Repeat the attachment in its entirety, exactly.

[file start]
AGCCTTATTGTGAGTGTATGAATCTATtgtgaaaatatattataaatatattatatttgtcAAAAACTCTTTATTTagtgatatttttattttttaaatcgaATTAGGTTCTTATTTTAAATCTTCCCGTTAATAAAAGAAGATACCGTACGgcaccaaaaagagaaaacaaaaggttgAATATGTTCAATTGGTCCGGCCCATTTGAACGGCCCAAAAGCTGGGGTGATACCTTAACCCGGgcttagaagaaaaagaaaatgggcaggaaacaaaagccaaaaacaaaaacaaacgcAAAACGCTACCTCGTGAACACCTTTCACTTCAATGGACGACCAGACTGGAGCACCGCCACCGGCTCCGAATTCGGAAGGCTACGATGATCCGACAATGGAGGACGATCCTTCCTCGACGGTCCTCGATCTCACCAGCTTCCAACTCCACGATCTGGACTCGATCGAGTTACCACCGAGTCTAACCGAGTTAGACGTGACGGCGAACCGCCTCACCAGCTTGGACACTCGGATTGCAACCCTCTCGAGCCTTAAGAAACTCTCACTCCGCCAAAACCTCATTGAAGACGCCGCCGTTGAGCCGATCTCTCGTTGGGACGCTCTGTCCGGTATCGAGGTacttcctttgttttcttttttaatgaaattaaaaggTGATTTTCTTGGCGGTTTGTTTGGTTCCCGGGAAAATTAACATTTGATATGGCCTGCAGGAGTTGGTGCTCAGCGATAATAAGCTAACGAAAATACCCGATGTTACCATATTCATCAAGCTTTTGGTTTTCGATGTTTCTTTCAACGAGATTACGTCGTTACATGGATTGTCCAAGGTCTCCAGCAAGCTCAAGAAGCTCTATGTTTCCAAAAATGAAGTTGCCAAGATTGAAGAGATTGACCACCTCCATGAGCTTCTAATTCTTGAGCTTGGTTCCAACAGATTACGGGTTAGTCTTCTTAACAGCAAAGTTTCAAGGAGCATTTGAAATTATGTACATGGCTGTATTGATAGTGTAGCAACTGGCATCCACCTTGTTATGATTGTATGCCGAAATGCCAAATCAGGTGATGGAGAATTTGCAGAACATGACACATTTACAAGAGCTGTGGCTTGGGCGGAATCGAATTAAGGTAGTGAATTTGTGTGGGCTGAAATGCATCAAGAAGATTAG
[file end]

AGCCTTATTGTGAGTGTATGAATCTATtgtgaaaatatattataaatatattatatttgtcAAAAACTCTTTATTTagtgatatttttattttttaaatcgaATTAGGTTCTTATTTTAAATCTTCCCGTTAATAAAAGAAGATACCGTACGgcaccaaaaagagaaaacaaaaggttgAATATGTTCAATTGGTCCGGCCCATTTGAACGGCCCAAAAGCTGGGGTGATACCTTAACCCGGgcttagaagaaaaagaaaatgggcaggaaacaaaagccaaaaacaaaaacaaacgcAAAACGCTACCTCGTGAACACCTTTCACTTCAATGGACGACCAGACTGGAGCACCGCCACCGGCTCCGAATTCGGAAGGCTACGATGATCCGACAATGGAGGACGATCCTTCCTCGACGGTCCTCGATCTCACCAGCTTCCAACTCCACGATCTGGACTCGATCGAGTTACCACCGAGTCTAACCGAGTTAGACGTGACGGCGAACCGCCTCACCAGCTTGGACACTCGGATTGCAACCCTCTCGAGCCTTAAGAAACTCTCACTCCGCCAAAACCTCATTGAAGACGCCGCCGTTGAGCCGATCTCTCGTTGGGACGCTCTGTCCGGTATCGAGGTacttcctttgttttcttttttaatgaaattaaaaggTGATTTTCTTGGCGGTTTGTTTGGTTCCCGGGAAAATTAACATTTGATATGGCCTGCAGGAGTTGGTGCTCAGCGATAATAAGCTAACGAAAATACCCGATGTTACCATATTCATCAAGCTTTTGGTTTTCGATGTTTCTTTCAACGAGATTACGTCGTTACATGGATTGTCCAAGGTCTCCAGCAAGCTCAAGAAGCTCTATGTTTCCAAAAATGAAGTTGCCAAGATTGAAGAGATTGACCACCTCCATGAGCTTCTAATTCTTGAGCTTGGTTCCAACAGATTACGGGTTAGTCTTCTTAACAGCAAAGTTTCAAGGAGCATTTGAAATTATGTACATGGCTGTATTGATAGTGTAGCAACTGGCATCCACCTTGTTATGATTGTATGCCGAAATGCCAAATCAGGTGATGGAGAATTTGCAGAACATGACACATTTACAAGAGCTGTGGCTTGGGCGGAATCGAATTAAGGTAGTGAATTTGTGTGGGCTGAAATGCATCAAGAAGATTAG